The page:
“If they are going to the mart, I let them get that heavier, so, 50kg weight for the mart and 48-50kg to the factory.”

He secured €270/head in the 2021 Aughrim Sheep Breeders sale in Carnew Mart and €262/head last year for prize-winning Suffolk Cheviot ewe lambs.

Wicklow IFA commodity chair Peter Behan on Wicklow Cheviot sheep, wool and fertiliser prices, reseeding, and sheep farming.


Peter outlined why he enjoys sheep farming.

“I enjoy working with sheep. Also, I love the idea of selecting uniform sheep and bringing them out to shows and sales.”

“It is a bonus if you get a prize, but normally if you put the effort in and select out your sheep properly, you get well paid on the day.”

Peter attended Tinahely Agricultural Show before the Covid-19 pandemic along with other events. He feels these events provide a “great shop window” for the breed.

“Shows and sales are very much a shop window. The Wicklow Cheviot Sheep Owners Association help to promote the shows by advertising.”


In Peter’s view, there are always concerns to overcome in the field with one of the most significant, dog attacks on sheep.

The Wicklow IFA commodity chair outlined other difficulties he faces starting with the result of Budget 2022.

“I was disappointed we did not get the €30/ewe all farm organisations had hoped for. Overall, I wanted to see people lambing the ewes and working for their sheep flocks being rewarded.”

“I would certainly like to see something done for the wool sector as the wool market is non-existent.”

“My last two years of wool is here; I could not see myself selling wool for 20c/kg. Every other product we buy went up twofold from meal to fertiliser, but wool is stagnant.”

“I refuse to sell it for the price it is being offered at. So, I made a loft in one of my sheds and backed the wool up there.”

“I would like to see a wool support mechanism put in place that wool could be made viable. The cost of shearing is €2.00-€2.50 per ewe, and it is a loss-making exercise.”

Viable business

Peter explained why he believes sheep farming is a viable business.

“I see sheep farming as a viable business as long as commodity costs do not circulate out of total control.”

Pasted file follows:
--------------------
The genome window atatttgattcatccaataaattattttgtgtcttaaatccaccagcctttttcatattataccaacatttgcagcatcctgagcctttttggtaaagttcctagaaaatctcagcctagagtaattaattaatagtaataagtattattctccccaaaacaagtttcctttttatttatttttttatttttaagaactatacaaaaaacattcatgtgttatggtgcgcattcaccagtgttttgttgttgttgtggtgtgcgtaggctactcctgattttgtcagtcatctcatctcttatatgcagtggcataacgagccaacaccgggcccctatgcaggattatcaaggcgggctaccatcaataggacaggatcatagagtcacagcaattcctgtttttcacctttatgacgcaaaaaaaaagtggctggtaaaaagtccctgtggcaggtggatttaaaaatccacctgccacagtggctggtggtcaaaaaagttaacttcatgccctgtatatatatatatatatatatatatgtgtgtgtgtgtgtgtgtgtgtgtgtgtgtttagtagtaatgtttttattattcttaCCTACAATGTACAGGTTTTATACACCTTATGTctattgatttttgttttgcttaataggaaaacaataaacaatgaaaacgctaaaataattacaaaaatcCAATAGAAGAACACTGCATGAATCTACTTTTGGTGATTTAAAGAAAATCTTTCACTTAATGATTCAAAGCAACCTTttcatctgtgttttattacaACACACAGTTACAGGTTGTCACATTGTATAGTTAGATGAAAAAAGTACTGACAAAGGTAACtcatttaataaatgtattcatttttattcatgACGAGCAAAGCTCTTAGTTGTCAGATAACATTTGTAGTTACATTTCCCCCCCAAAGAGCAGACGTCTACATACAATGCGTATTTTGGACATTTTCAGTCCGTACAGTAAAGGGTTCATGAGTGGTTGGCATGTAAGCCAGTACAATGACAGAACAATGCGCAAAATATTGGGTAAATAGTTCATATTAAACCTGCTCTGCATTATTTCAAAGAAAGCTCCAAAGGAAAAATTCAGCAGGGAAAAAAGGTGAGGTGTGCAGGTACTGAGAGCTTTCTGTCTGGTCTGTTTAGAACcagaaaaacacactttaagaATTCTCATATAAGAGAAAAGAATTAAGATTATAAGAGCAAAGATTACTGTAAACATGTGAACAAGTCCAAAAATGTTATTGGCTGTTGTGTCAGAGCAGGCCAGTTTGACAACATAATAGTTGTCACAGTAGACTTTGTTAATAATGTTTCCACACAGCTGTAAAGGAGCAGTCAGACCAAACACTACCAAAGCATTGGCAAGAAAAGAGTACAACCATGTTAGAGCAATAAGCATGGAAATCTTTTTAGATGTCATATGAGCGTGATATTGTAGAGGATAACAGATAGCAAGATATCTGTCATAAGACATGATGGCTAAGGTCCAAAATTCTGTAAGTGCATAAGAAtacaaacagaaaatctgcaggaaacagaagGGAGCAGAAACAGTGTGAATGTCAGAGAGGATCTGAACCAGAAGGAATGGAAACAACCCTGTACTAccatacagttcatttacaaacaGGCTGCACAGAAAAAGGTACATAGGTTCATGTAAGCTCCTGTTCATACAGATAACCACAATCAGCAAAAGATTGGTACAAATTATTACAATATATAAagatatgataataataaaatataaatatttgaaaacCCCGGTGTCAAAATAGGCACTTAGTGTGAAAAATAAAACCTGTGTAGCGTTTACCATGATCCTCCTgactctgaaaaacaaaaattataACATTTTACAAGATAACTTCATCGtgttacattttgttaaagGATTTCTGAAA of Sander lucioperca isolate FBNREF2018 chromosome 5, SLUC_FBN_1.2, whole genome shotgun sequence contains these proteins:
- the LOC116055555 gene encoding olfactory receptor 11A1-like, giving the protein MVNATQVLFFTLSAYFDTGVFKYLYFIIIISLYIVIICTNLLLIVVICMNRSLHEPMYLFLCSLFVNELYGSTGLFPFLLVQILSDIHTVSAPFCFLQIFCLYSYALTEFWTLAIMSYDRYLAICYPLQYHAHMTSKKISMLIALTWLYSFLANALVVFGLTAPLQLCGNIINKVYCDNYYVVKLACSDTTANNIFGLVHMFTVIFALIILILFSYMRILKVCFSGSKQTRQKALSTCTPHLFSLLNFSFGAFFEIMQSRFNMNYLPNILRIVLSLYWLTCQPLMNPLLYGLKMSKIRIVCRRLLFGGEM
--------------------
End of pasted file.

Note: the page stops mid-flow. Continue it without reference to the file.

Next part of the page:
“Meal prices this year are gone through the roof, and fertiliser prices are gone completely. If reports of what is going to be priced in front of us next spring, it is going to be non-viable to trade.”

“Grassland management could even be more important in the years ahead.”


Peter outlined his advice for an aspiring sheep farmer.

“For anybody getting into sheep farming, do it, build it up, get it right from the start, get a nice flock of ewes in, and have good quality there from the start.”

“Do not go away and buy a whole load of ewe lambs the first year and think you are going to turn it into gold.”

“You are better to build it up with quality stock, a quality ram and see what progeny they come with and ride the ride rather than jumping in with too big of numbers at the start.”


Peter’s highlight is securing €270/head for lambs at the 2021 Aughrim Sheep Breeders’ sale.

He intends to maintain current ewe and suckler cow numbers, reseed ground, and move lambs to the market as early as possible.

“I would always be trying to improve the ewe flock and get it up to an even standard and constant high level.”

“It is about getting the bottom percentage of your ewes up to an even standard that you ewes are at an even level.”

“I see reseeding of fields as key to that (moving lambs to the factory) and keeping improving the performance and getting the higher standards of your livestock.”

“The cost of everything to do with the cattle industry is getting to a very high level with the silage cutting and making costs. So, all work to do with that is getting to a borderline level.”

Future of sheep farming

Peter shared his view on the future of sheep farming.

“I see a good future for sheep. There seem to be more markets opened up in the last year-and-a-half for sheepmeat and across Europe.”

“This year is the first year lambs did not take any drop along the peak time of July/August and September.”

“The store lamb producer got a decent break and for their lambs. In many cases, they got a three-figure sum of €100,” the sheep farmer concluded.

Read more sheep farmer profiles

To share your story like this sheep farmer, email Catherina Cunnane, editor of That’s Farming, – [email protected]